The voters of California passed initiative Proposition 13 in 1978. This initiative limited the ability of state and local taxing authorities to raise revenue. The courts were left with the difficult task of interpreting that initiative as applied to numerous factual situations, a task made more difficult by the lack of any meaningful legislative history. When San Diego County sought to finance certain judicial and criminal facilities with a sales tax increase, the California Supreme Court had already lain out an analysis of Proposition 13 that suggested the new tax was constitutionally imposed. However, upon challenge in Rider v. County of San Diego, the California Supreme Court struck the tax down as violative of Proposition 13. This Note analyzes that decision, the precedents that suggested the tax was constitutional, and the concerns raised by the decision. This Note illustrates the uncertainty inherent in the initiative process and the obstacles which local governments face when attempting to manage their revenue-gathering affairs.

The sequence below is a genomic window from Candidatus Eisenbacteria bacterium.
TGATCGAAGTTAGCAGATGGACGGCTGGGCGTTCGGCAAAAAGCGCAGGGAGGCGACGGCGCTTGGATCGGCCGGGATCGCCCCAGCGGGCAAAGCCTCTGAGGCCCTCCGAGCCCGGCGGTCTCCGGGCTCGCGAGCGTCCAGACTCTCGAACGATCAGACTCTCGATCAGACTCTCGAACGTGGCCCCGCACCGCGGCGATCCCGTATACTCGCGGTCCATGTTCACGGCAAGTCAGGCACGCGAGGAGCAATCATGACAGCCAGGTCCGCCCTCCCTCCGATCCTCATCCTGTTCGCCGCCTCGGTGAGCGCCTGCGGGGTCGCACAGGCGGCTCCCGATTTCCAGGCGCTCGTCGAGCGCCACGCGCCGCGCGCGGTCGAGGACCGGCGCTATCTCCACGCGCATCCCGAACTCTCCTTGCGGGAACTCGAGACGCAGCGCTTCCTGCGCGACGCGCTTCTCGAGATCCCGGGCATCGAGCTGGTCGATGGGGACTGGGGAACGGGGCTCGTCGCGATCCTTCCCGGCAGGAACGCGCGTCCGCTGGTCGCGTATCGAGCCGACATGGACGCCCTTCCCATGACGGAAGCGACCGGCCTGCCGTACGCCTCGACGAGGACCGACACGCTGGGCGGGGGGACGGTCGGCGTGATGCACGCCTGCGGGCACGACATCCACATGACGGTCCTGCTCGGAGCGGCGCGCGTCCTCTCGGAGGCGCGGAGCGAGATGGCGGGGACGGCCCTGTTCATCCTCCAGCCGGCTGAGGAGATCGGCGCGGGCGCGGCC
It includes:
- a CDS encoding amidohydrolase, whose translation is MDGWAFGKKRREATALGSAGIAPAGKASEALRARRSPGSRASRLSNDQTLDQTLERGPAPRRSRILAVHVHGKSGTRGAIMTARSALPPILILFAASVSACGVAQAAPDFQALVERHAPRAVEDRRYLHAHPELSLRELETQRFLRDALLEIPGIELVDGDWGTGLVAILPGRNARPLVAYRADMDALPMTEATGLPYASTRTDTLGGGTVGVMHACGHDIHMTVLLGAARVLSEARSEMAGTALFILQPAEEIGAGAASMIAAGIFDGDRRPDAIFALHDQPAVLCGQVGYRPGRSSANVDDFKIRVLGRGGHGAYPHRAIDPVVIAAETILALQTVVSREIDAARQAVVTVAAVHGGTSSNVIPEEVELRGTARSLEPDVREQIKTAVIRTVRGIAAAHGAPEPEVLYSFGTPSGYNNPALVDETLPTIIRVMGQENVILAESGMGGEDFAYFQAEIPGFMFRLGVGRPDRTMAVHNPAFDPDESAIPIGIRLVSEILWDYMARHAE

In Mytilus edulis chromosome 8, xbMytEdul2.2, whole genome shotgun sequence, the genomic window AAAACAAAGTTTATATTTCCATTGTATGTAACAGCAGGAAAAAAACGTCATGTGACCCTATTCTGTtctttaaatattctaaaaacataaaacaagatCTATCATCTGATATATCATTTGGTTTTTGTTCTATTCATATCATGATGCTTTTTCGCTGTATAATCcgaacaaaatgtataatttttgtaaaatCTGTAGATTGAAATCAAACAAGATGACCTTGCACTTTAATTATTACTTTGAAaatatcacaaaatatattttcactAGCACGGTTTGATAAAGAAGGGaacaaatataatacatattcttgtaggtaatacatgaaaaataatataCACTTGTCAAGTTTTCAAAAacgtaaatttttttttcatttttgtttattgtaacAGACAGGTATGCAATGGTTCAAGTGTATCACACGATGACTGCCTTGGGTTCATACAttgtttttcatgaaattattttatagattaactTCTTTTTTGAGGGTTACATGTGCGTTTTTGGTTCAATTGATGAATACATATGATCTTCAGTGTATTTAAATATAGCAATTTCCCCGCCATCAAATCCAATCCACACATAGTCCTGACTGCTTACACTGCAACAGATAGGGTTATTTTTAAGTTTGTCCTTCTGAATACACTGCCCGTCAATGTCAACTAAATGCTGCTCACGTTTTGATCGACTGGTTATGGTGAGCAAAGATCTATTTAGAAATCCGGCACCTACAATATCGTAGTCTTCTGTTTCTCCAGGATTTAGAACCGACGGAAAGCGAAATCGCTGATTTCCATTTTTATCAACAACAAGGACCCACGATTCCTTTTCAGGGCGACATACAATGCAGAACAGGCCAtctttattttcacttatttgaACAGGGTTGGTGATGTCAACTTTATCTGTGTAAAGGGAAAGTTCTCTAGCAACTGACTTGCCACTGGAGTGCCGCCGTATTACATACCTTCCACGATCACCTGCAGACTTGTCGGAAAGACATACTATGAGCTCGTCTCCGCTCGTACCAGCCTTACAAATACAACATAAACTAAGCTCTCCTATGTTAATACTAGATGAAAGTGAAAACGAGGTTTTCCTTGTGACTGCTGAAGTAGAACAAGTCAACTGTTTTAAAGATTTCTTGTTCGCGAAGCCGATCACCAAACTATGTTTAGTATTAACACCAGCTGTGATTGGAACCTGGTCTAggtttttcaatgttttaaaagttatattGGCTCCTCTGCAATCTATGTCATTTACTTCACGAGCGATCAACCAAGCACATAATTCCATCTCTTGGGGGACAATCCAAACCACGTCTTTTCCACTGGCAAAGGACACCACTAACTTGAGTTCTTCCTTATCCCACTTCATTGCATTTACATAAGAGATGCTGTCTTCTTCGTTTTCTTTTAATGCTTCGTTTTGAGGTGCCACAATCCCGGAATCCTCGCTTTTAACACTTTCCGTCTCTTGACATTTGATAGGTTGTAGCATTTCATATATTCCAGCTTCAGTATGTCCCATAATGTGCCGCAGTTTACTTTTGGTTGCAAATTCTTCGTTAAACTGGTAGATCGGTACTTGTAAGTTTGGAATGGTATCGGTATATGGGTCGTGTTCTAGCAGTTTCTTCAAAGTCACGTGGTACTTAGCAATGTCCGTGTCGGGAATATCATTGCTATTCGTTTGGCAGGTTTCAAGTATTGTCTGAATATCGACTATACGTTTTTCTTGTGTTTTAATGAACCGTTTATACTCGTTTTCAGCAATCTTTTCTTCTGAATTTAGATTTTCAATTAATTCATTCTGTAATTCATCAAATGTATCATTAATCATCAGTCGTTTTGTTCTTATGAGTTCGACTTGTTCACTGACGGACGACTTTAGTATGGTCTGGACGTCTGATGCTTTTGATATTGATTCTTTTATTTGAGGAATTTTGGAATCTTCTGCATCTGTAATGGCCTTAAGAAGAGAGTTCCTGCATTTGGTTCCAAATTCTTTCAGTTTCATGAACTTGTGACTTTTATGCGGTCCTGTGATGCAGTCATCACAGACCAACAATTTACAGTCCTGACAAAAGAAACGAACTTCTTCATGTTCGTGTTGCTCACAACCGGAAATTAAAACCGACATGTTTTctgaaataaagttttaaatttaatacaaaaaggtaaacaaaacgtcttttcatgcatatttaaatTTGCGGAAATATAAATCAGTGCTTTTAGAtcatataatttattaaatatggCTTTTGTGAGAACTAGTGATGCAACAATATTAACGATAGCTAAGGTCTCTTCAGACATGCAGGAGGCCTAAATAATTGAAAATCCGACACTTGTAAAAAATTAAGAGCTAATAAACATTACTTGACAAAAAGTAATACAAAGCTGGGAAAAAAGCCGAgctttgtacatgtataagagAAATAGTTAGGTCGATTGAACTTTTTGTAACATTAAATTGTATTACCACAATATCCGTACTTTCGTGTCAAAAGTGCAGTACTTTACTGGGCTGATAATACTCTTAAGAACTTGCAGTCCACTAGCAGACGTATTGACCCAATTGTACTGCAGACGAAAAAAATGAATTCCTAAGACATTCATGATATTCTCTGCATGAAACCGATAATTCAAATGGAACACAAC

William A. Stahr,
Rider v. County of San Diego: Special Districts and Special Taxes under Proposition 13,
San Diego L. Rev.
Available at: https://digital.sandiego.edu/sdlr/vol29/iss4/10